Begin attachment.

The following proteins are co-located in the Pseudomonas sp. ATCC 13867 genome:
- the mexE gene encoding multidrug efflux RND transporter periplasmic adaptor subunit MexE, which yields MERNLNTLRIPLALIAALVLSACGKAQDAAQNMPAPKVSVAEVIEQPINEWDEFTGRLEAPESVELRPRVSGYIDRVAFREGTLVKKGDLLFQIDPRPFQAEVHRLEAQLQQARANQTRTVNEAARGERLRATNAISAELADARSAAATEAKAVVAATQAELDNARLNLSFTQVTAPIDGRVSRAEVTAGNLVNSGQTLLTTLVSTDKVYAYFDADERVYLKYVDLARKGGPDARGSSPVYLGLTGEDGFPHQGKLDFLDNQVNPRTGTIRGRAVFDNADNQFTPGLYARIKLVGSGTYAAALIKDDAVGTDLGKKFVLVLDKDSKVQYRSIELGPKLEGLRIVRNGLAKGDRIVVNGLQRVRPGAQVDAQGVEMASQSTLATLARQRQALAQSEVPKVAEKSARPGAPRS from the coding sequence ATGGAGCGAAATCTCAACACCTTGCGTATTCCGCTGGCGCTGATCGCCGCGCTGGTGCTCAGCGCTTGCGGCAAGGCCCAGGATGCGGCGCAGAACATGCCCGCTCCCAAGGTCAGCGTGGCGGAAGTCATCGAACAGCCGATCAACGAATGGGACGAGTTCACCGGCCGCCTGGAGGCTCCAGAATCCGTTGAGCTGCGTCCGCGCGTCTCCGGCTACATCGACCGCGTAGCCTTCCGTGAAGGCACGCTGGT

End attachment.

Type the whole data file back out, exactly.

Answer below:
The following proteins are co-located in the Pseudomonas sp. ATCC 13867 genome:
- the mexE gene encoding multidrug efflux RND transporter periplasmic adaptor subunit MexE, which yields MERNLNTLRIPLALIAALVLSACGKAQDAAQNMPAPKVSVAEVIEQPINEWDEFTGRLEAPESVELRPRVSGYIDRVAFREGTLVKKGDLLFQIDPRPFQAEVHRLEAQLQQARANQTRTVNEAARGERLRATNAISAELADARSAAATEAKAVVAATQAELDNARLNLSFTQVTAPIDGRVSRAEVTAGNLVNSGQTLLTTLVSTDKVYAYFDADERVYLKYVDLARKGGPDARGSSPVYLGLTGEDGFPHQGKLDFLDNQVNPRTGTIRGRAVFDNADNQFTPGLYARIKLVGSGTYAAALIKDDAVGTDLGKKFVLVLDKDSKVQYRSIELGPKLEGLRIVRNGLAKGDRIVVNGLQRVRPGAQVDAQGVEMASQSTLATLARQRQALAQSEVPKVAEKSARPGAPRS from the coding sequence ATGGAGCGAAATCTCAACACCTTGCGTATTCCGCTGGCGCTGATCGCCGCGCTGGTGCTCAGCGCTTGCGGCAAGGCCCAGGATGCGGCGCAGAACATGCCCGCTCCCAAGGTCAGCGTGGCGGAAGTCATCGAACAGCCGATCAACGAATGGGACGAGTTCACCGGCCGCCTGGAGGCTCCAGAATCCGTTGAGCTGCGTCCGCGCGTCTCCGGCTACATCGACCGCGTAGCCTTCCGTGAAGGCACGCTGGT